Contrary to what some believe, negotiating a salary is not about winning. If either party feels capitulated, there is no winner. After all, the last thing you want to do is make an employee feel undervalued.

Here’s how employers should handle salary negotiations.

Be prepared

In some situations, an employee’s salary is bound to come up. I’m thinking of appraisals and job interviews.

If an employee asks you for a pay rise, you’d expect them to do their homework, so you should do the same.

• How much others in the role, at their level, are paid?
• Look specifically at your geographical area
• If you can, find out how much they used to earn
• What are others in your company, who are doing the same job, earning?

How important is the employee?

The importance of the employee will depend on various factors, including:

• How many others in the company can do their role
• How in-demand  their skills are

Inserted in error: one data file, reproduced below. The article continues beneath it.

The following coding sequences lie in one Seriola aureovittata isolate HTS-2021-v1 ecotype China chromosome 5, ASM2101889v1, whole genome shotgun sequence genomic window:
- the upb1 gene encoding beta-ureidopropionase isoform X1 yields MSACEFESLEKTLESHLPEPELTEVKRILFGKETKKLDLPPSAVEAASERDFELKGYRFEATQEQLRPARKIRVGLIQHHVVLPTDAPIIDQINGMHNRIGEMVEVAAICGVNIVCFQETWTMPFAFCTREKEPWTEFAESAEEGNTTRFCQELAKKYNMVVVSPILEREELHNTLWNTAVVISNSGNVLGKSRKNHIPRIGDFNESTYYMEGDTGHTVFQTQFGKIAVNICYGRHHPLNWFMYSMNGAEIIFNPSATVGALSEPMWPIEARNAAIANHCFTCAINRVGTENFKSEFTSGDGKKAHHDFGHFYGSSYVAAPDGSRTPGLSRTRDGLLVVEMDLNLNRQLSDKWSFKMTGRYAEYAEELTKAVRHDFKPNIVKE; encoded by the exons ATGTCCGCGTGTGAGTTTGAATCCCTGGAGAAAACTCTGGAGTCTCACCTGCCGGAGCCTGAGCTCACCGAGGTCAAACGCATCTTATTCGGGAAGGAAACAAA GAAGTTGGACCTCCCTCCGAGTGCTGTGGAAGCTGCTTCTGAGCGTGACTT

• How experienced are they
• How long have they worked at the company

What else can you offer them?

You don’t always have the budget for big pay packets, but you can gratify employees in other ways. Are you prepared to fund training? Can you give them more annual leave?

Trying to bring other variables into the equation is one way of preventing disgruntled employees from feeling overlooked and undervalued.

What is the person’s role in your company?

You should naturally consider how high up they are; would a higher salary be more respectful of their seniority? The converse could also be true. If they are on par with other employees, can you really give them a pay rise without addressing the salary of others? You can’t always afford to offer an across-the-board increase.

What is the current economic condition?

How’s your industry doing? Is there much money in it? Has the cost of living increased to a point where your salaries are considered low? Maybe the economy is rocky and your need to delay pay rises until your company feels more stable.

Don’t put it off

When employing somebody new, bring up salary as soon as you can, in the first interview. There’s no point wasting your time on somebody you can’t afford.

If taken by surprise

If an employee approaches you and asks for a pay rise, don’t feel pressured into giving an answer then and there.  You can always go away and think about your response, as long as you come back to the employee in a reasonable amount of time.


By Tirebuck Recruitment, a leading job agency, Solihull based.